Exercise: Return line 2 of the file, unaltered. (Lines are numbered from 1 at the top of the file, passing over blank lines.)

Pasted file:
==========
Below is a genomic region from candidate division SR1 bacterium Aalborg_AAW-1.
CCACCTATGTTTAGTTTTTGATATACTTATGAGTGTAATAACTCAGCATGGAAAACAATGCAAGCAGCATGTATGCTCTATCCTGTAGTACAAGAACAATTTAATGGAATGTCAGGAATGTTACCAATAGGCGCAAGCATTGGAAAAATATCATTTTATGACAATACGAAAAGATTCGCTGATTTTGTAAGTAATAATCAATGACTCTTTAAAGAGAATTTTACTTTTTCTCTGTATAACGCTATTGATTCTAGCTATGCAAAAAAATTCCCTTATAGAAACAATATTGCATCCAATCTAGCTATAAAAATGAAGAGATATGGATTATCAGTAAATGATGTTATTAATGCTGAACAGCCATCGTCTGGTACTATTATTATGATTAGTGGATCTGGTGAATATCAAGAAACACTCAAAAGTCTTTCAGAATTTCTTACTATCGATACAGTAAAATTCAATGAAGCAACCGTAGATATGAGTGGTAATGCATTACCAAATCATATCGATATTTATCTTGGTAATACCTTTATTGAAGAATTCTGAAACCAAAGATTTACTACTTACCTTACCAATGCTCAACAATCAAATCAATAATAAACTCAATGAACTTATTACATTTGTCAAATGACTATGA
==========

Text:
CCACCTATGTTTAGTTTTTGATATACTTATGAGTGTAATAACTCAGCATGGAAAACAATGCAAGCAGCATGTATGCTCTATCCTGTAGTACAAGAACAATTTAATGGAATGTCAGGAATGTTACCAATAGGCGCAAGCATTGGAAAAATATCATTTTATGACAATACGAAAAGATTCGCTGATTTTGTAAGTAATAATCAATGACTCTTTAAAGAGAATTTTACTTTTTCTCTGTATAACGCTATTGATTCTAGCTATGCAAAAAAATTCCCTTATAGAAACAATATTGCATCCAATCTAGCTATAAAAATGAAGAGATATGGATTATCAGTAAATGATGTTATTAATGCTGAACAGCCATCGTCTGGTACTATTATTATGATTAGTGGATCTGGTGAATATCAAGAAACACTCAAAAGTCTTTCAGAATTTCTTACTATCGATACAGTAAAATTCAATGAAGCAACCGTAGATATGAGTGGTAATGCATTACCAAATCATATCGATATTTATCTTGGTAATACCTTTATTGAAGAATTCTGAAACCAAAGATTTACTACTTACCTTACCAATGCTCAACAATCAAATCAATAATAAACTCAATGAACTTATTACATTTGTCAAATGACTATGA